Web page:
Headlines swept across the U.S. in recent weeks when both CVS and Walgreens pharmacy chains decided to jump into the CBD, or cannabidiol, trade.
CBD is a hemp-extract many use for a veritable catalogue of inconveniences, from anxiety and insomnia to inflammation and cancer treatment pain. Now, the pharmacy Rite-Aid is interested in the CBD market with a pilot program for the products of its own.
Rite-Aid locations in Oregon and Washington states will be part of the pilot program, according to reporting from USA Today. 
Officials at Rite-Aid announced the new pilot program during a company strategy call with media and shareholders on Thursday, where they talked about prospects in the hemp industry. Products they are looking to carry would include creams, lotions and other CBD beauty products. 
Rite-Aid’s Chief Operating Officer Bryan Everett said during the call that the move would “better meet the needs and preferences of our customers in those communities,” according to USA Today. 
According to Yahoo! Finance, the move to offer CBD in more than 200 pilot locations comes from a deep need to boost sales, with reporters there even characterizing the move as a “fight to survive.”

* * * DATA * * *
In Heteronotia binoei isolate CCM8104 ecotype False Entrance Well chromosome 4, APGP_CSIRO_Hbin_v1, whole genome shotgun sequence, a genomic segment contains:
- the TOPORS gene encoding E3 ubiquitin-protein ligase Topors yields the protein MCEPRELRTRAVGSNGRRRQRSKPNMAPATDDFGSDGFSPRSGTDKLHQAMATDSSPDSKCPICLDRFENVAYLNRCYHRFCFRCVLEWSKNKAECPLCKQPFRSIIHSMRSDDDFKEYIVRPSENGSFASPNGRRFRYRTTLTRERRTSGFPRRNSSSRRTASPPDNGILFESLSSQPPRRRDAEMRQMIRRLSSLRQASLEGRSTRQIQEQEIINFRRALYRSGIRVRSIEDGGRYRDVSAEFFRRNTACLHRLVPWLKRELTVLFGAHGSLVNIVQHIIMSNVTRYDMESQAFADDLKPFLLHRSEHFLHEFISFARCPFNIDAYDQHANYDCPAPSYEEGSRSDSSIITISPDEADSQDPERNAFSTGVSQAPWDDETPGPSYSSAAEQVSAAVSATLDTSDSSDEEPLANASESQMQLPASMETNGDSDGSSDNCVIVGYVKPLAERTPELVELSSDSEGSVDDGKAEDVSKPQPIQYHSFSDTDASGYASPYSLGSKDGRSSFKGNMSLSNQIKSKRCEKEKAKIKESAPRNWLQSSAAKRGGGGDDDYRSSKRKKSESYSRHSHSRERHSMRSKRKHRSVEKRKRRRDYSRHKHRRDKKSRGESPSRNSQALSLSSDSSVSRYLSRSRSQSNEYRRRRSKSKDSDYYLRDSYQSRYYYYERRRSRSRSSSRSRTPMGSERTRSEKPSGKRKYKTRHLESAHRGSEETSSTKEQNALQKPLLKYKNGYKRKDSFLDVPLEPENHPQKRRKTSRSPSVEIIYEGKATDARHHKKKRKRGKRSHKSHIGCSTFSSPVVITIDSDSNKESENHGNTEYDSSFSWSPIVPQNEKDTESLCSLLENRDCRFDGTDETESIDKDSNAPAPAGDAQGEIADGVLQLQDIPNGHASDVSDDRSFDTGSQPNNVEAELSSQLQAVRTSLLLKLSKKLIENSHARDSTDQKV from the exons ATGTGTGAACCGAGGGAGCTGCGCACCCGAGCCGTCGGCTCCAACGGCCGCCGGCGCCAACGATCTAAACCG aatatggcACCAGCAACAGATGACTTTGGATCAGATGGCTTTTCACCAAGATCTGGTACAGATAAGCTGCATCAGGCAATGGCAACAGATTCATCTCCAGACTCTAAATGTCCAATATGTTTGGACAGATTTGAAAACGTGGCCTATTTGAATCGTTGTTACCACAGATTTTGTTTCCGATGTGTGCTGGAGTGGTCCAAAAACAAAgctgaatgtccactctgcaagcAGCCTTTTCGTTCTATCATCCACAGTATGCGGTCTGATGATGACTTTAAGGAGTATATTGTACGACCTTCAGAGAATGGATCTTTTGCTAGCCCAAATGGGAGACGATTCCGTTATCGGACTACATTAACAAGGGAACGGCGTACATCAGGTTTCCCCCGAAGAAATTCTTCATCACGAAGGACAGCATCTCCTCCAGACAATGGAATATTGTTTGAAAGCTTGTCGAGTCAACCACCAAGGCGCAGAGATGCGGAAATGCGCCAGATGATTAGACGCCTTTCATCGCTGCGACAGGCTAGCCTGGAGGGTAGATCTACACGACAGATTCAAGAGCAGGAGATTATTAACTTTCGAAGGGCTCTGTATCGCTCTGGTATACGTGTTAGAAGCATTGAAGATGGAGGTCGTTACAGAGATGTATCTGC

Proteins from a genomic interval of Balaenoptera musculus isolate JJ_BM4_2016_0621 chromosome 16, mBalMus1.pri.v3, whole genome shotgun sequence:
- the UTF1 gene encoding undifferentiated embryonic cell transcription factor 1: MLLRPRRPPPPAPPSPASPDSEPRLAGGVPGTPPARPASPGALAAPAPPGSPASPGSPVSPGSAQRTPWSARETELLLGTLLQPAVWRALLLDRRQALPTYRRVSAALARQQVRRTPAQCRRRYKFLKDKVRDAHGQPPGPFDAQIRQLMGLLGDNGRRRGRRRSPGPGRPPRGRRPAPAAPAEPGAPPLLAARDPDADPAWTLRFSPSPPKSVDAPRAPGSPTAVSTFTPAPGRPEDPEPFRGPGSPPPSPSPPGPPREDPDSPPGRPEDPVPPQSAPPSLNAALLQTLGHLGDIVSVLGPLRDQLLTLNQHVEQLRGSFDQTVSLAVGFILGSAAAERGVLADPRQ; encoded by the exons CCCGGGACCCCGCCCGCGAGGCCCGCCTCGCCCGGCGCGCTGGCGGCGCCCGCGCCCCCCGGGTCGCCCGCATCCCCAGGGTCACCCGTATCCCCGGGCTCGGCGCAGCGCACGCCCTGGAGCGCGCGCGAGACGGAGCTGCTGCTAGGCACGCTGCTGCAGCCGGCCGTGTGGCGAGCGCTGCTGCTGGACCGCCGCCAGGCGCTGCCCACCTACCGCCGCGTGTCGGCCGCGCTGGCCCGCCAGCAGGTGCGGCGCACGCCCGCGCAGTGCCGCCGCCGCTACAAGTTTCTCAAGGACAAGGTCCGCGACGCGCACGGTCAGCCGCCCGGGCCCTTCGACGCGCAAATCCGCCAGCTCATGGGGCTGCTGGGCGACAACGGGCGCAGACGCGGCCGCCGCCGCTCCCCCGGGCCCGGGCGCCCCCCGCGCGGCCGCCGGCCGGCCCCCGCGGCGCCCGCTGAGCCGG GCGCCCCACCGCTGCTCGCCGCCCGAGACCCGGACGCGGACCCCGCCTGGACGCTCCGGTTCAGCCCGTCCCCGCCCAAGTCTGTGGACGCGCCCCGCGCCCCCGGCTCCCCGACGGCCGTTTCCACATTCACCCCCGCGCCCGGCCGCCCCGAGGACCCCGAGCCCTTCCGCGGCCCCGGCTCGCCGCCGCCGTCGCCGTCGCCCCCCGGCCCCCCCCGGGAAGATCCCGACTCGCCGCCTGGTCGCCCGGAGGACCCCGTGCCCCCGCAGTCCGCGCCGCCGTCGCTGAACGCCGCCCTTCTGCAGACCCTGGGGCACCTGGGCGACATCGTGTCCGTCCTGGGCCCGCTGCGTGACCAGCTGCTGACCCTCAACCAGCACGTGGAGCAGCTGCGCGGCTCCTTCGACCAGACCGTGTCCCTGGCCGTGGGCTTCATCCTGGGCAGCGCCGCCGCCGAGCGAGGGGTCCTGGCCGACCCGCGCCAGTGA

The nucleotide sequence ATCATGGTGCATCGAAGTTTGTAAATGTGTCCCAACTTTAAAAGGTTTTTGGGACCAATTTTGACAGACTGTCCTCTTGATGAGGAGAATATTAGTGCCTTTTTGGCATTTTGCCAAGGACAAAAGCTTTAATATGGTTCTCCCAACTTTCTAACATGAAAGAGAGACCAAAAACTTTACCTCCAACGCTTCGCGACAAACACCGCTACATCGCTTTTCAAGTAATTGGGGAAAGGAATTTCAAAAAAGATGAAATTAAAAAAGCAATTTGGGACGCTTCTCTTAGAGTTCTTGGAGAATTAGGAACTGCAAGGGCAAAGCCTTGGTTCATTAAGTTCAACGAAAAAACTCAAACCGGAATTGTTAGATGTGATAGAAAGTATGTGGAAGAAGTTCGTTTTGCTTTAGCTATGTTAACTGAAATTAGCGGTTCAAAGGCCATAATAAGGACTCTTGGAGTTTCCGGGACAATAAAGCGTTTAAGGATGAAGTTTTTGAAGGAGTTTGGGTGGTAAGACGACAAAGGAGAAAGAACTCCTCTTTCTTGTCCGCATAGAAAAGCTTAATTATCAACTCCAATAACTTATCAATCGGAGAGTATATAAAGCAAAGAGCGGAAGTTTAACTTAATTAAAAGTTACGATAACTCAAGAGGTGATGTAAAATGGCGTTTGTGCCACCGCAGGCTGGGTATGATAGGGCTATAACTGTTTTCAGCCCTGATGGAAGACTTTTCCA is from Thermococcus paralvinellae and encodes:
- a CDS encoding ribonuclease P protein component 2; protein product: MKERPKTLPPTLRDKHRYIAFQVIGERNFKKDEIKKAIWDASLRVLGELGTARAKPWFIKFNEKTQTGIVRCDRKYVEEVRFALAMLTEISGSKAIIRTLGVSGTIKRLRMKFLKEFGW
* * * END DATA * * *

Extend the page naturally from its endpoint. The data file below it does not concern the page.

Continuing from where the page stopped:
Unfortunately for Rite-Aid, the CBD strategy won’t necessarily help them with performance against competitors CVS and Walgreens, both of which promised CBD in hundreds more store locations in as many as nine states.
The Rite-Aid pharmacies have more on their plate than an uphill battle with their competitors. Recently-retired Food and Drug Administration Commissioner Scott Gottlieb also warned Rite-Aid they may be on thin ice. 
Reporting from the Washington Examiner shows that Gottlieb said that since the pharmacies are selling the CBD as cosmetics, the products may be in danger if any of the branding information makes “drug claims” about how the products perform. 
While Gottlieb and other regulators at the state and federal levels have cast doubt into the benefits of CBD, their overreaches and the market uncertainty that has followed have made it harder for companies and customers to police themselves.
Thankfully crackdowns from earlier in the year have been widely remedied, for instance with nearly a dozen states legalizing CBD by themselves since law enforcers in places like Maine and New York City demanded that food and drink products with hemp be removed from shelves.
Still, much work needs to be done. Some, including Gottlieb, dispute whether the FDA or Congress should be the ones solving the confusion over hemp, but the FDA is currently accepting public comments on the matter until July 2.